3 star sea kayaking in Menai Strait, Anglesey (Day 2 of 5)

Tuesday. I was feeling brave so decided to go with the smaller boat. We had a different instructor today – Stuart – whom I’d not met before. The wind was the strongest of the week, force 5 or more, so we chose to go to the Menai Strait to get shelter. We talked about edging to make the boat more manoeuvrable on a turn, which for the non kayaker is using your hips to tip your boat hull at an angle, but obviously stopping before you actually tip it over. He decreed that 3 out of the 4 of us, including me, were not using enough edge, especially when it got choppy. I agreed with that, and had a very good reason, namely that I was paddling the narrowest sea kayak I had ever been in in my life and was unsure how far it would edge before there was a big embarrassing splash. We had a practice in a quiet bay on the Strait and I realised the Pilgrim would go over a lot further than I thought, especially as there were cute little knee bumps on the deck which let me move the boat from one edge to another by the tiniest wiggle of my lower body. The Menai Strait is known for its ferocious tide, but we had timed it to avoid the worst. It goes from lazy around the put-in point to hurtling at high speed when the flow is funneled between the bridges. We had fun in the area between the two bridges, known as the Swellies, where there are tiny islands and confused water swirling and boiling between. Stuart demonstrated an ‘eddyline spin’ where you station half the kayak in the tidal flow, and half of the kayak in calm water, and the total effect of the water is to spin you around. If you continue paddling to keep yourself in the right position you can do a 360 degree spin on the spot with the power of the flow. I managed about 270 degrees before the wind blew me back off the eddy line faster than I could paddle back. Enormous fun though!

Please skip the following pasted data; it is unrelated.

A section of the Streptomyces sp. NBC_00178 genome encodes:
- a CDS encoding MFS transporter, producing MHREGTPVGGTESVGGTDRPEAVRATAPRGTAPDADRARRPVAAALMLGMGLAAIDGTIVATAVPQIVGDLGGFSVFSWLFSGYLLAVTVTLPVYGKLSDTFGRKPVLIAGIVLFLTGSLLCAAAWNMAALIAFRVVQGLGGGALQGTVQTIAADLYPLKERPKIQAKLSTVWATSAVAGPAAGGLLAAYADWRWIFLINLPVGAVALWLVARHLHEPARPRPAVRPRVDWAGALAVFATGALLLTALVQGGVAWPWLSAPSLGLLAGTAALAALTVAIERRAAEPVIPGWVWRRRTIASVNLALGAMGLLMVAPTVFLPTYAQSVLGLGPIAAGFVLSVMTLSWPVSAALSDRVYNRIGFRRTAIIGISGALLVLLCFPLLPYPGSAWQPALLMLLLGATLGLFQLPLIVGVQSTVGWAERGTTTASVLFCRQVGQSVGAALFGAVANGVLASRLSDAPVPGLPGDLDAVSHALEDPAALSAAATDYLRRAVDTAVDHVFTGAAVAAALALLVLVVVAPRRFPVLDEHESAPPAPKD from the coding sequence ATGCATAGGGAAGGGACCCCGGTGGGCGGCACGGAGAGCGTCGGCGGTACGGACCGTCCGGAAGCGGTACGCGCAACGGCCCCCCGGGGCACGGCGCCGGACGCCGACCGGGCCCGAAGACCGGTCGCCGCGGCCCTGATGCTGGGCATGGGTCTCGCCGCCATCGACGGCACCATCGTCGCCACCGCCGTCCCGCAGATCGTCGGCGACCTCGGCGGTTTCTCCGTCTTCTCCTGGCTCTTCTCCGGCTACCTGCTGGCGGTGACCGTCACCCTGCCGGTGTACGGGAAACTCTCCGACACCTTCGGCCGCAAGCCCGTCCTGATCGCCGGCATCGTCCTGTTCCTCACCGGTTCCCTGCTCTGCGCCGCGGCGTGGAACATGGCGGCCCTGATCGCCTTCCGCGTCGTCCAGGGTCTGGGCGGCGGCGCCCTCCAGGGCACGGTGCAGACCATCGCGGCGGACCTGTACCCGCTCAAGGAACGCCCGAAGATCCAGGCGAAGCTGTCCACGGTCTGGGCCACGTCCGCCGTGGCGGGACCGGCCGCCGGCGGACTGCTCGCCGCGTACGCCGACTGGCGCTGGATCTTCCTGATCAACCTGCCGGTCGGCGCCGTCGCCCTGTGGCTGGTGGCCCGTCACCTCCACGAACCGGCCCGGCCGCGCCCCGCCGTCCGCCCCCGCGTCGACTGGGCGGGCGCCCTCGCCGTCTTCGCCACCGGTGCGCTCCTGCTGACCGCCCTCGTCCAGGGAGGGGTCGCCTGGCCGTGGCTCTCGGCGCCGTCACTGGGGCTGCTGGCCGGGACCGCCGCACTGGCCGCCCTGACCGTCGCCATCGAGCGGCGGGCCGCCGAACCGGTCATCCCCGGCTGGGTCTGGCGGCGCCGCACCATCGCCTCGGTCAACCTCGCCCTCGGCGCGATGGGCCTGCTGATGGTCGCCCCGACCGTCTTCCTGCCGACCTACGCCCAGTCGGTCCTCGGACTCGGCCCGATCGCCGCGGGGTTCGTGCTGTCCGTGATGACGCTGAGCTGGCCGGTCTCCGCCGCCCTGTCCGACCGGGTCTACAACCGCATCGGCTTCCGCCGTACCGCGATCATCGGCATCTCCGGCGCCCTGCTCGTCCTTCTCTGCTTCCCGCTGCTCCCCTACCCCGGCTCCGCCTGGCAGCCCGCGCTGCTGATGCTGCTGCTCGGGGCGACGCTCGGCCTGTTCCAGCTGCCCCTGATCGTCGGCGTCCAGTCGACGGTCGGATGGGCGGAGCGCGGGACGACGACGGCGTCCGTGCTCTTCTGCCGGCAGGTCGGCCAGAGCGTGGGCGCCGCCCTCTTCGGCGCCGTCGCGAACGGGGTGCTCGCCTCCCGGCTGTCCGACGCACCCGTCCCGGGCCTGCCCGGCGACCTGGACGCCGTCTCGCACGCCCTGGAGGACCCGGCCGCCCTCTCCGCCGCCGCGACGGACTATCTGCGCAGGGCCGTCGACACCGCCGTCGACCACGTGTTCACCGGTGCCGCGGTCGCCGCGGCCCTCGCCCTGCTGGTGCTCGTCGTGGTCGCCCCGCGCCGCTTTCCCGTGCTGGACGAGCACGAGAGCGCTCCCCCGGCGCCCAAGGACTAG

Water doing funny things
There was also a spot near some small rocks where the front of my kayak was being pulled one way by the flow, the back was being pushed in a different direction by a little rivulet, and the middle of the boat was in completely calm water behind the rock. Now which way do I edge to avoid capsizing? I don’t know. When in doubt, keep paddling, and eventually things will settle down. Phew.
Stuart also has a ‘party trick’ demonstration of when to lean forward vs backward in wind and tide. He shows off by climbing out of the cockpit when the boat is floating sideways in the flow of the Strait, and sitting on the bow and then the stern of the boat. The weight shift makes the kayak start turning without any paddle strokes, and point upwind and downwind respectively. We were all secretly hoping he would fall in, but the man has some balance. Respect. The day ended with some rolling practice, and I managed to roll the smaller boat using the smaller paddle first time, but things still weren’t working for Zoe.


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